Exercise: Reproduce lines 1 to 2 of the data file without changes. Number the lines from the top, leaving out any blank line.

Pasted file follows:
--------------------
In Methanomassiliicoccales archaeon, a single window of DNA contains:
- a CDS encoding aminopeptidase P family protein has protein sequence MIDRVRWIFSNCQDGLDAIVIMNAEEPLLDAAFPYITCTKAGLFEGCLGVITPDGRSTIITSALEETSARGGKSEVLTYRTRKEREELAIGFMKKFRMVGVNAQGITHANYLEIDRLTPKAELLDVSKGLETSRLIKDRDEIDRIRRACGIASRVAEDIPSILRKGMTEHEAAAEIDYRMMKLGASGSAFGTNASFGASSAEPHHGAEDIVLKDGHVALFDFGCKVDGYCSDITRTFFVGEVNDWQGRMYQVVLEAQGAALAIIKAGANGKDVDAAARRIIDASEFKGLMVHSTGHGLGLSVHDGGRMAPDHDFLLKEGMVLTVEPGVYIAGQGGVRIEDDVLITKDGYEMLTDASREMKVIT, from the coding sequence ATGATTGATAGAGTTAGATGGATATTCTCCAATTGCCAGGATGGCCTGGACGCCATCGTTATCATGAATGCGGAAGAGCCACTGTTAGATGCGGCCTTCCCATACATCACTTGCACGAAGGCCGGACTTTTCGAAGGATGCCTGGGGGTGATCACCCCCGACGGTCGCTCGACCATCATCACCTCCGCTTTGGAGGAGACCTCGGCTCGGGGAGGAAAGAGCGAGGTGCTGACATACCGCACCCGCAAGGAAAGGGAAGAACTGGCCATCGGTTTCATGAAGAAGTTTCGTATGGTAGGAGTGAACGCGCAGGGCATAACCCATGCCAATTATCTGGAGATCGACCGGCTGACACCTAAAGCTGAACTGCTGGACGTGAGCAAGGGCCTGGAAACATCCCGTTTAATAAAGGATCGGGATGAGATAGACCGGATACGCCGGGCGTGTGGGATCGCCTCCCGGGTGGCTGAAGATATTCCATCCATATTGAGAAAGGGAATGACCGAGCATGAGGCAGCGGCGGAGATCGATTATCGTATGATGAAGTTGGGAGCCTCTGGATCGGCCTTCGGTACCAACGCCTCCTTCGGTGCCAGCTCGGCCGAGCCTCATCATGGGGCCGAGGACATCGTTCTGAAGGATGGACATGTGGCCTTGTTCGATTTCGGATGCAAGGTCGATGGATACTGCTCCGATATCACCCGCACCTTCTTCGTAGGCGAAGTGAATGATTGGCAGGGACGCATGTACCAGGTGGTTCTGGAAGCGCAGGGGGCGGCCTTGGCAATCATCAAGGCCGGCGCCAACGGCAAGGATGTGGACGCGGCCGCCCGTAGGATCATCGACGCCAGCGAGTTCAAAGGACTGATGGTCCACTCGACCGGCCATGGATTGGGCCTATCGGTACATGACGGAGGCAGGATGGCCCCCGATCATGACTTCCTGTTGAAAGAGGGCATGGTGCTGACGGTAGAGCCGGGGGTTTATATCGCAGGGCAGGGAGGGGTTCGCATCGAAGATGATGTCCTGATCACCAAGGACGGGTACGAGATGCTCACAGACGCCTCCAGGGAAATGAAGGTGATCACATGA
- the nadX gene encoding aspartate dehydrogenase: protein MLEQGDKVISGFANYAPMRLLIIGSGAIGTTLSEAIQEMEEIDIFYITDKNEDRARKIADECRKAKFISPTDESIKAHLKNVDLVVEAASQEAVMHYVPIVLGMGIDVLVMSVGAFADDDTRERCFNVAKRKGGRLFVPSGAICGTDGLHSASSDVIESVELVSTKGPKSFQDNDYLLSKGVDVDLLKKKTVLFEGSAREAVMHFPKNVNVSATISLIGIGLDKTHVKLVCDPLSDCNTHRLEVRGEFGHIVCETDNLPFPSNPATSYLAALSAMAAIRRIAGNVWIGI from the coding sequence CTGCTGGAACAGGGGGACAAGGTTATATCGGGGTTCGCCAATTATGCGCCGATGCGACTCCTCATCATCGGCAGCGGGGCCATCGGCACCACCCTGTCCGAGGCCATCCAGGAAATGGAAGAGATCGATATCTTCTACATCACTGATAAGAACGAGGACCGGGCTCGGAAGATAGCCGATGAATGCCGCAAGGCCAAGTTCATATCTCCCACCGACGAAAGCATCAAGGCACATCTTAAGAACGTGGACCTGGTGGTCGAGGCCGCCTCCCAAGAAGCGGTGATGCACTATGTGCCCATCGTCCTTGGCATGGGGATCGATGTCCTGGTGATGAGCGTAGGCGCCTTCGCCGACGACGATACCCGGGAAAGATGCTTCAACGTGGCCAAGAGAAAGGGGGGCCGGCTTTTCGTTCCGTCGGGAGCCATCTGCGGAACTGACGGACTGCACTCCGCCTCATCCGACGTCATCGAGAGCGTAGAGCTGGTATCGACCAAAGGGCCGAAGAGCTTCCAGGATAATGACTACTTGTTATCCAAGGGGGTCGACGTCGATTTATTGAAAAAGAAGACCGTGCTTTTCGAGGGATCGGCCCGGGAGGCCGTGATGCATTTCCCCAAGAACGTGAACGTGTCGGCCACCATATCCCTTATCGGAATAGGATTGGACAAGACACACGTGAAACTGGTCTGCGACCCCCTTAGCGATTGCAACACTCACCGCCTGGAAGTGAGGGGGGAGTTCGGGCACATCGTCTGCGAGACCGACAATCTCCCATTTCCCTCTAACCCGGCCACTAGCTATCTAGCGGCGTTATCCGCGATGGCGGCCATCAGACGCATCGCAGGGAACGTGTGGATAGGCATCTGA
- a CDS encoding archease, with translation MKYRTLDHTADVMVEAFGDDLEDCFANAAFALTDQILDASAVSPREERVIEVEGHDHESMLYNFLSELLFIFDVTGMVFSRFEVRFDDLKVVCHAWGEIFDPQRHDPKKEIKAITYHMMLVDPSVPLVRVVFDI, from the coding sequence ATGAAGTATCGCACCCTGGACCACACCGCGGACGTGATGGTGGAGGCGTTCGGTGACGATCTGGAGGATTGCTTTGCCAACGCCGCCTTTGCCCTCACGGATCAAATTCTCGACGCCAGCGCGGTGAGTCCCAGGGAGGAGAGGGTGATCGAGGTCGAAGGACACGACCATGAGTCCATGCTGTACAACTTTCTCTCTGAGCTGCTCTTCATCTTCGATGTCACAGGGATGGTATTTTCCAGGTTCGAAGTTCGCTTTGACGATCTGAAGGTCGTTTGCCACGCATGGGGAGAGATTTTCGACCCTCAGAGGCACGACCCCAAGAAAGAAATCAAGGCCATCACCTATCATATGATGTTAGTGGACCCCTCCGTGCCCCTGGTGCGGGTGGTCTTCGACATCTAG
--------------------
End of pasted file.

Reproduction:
In Methanomassiliicoccales archaeon, a single window of DNA contains:
- a CDS encoding aminopeptidase P family protein has protein sequence MIDRVRWIFSNCQDGLDAIVIMNAEEPLLDAAFPYITCTKAGLFEGCLGVITPDGRSTIITSALEETSARGGKSEVLTYRTRKEREELAIGFMKKFRMVGVNAQGITHANYLEIDRLTPKAELLDVSKGLETSRLIKDRDEIDRIRRACGIASRVAEDIPSILRKGMTEHEAAAEIDYRMMKLGASGSAFGTNASFGASSAEPHHGAEDIVLKDGHVALFDFGCKVDGYCSDITRTFFVGEVNDWQGRMYQVVLEAQGAALAIIKAGANGKDVDAAARRIIDASEFKGLMVHSTGHGLGLSVHDGGRMAPDHDFLLKEGMVLTVEPGVYIAGQGGVRIEDDVLITKDGYEMLTDASREMKVIT, from the coding sequence ATGATTGATAGAGTTAGATGGATATTCTCCAATTGCCAGGATGGCCTGGACGCCATCGTTATCATGAATGCGGAAGAGCCACTGTTAGATGCGGCCTTCCCATACATCACTTGCACGAAGGCCGGACTTTTCGAAGGATGCCTGGGGGTGATCACCCCCGACGGTCGCTCGACCATCATCACCTCCGCTTTGGAGGAGACCTCGGCTCGGGGAGGAAAGAGCGAGGTGCTGACATACCGCACCCGCAAGGAAAGGGAAGAACTGGCCATCGGTTTCATGAAGAAGTTTCGTATGGTAGGAGTGAACGCGCAGGGCATAACCCATGCCAATTATCTGGAGATCGACCGGCTGACACCTAAAGCTGAACTGCTGGACGTGAGCAAGGGCCTGGAAACATCCCGTTTAATAAAGGATCGGGATGAGATAGACCGGATACGCCGGGCGTGTGGGATCGCCTCCCGGGTGGCTGAAGATATTCCATCCATATTGAGAAAGGGAATGACCGAGCATGAGGCAGCGGCGGAGATCGATTATCGTATGATGAAGTTGGGAGCCTCTGGATCGGCCTTCGGTACCAACGCCTCCTTCGGTGCCAGCTCGGCCGAGCCTCATCATGGGGCCGAGGACATCGTTCTGAAGGATGGACATGTGGCCTTGTTCGATTTCGGATGCAAGGTCGATGGATACTGCTCCGATATCACCCGCACCTTCTTCGTAGGCGAAGTGAATGATTGGCAGGGACGCATGTACCAGGTGGTTCTGGAAGCGCAGGGGGCGGCCTTGGCAATCATCAAGGCCGGCGCCAACGGCAAGGATGTGGACGCGGCCGCCCGTAGGATCATCGACGCCAGCGAGTTCAAAGGACTGATGGTCCACTCGACCGGCCATGGATTGGGCCTATCGGTACATGACGGAGGCAGGATGGCCCCCGATCATGACTTCCTGTTGAAAGAGGGCATGGTGCTGACGGTAGAGCCGGGGGTTTATATCGCAGGGCAGGGAGGGGTTCGCATCGAAGATGATGTCCTGATCACCAAGGACGGGTACGAGATGCTCACAGACGCCTCCAGGGAAATGAAGGTGATCACATGA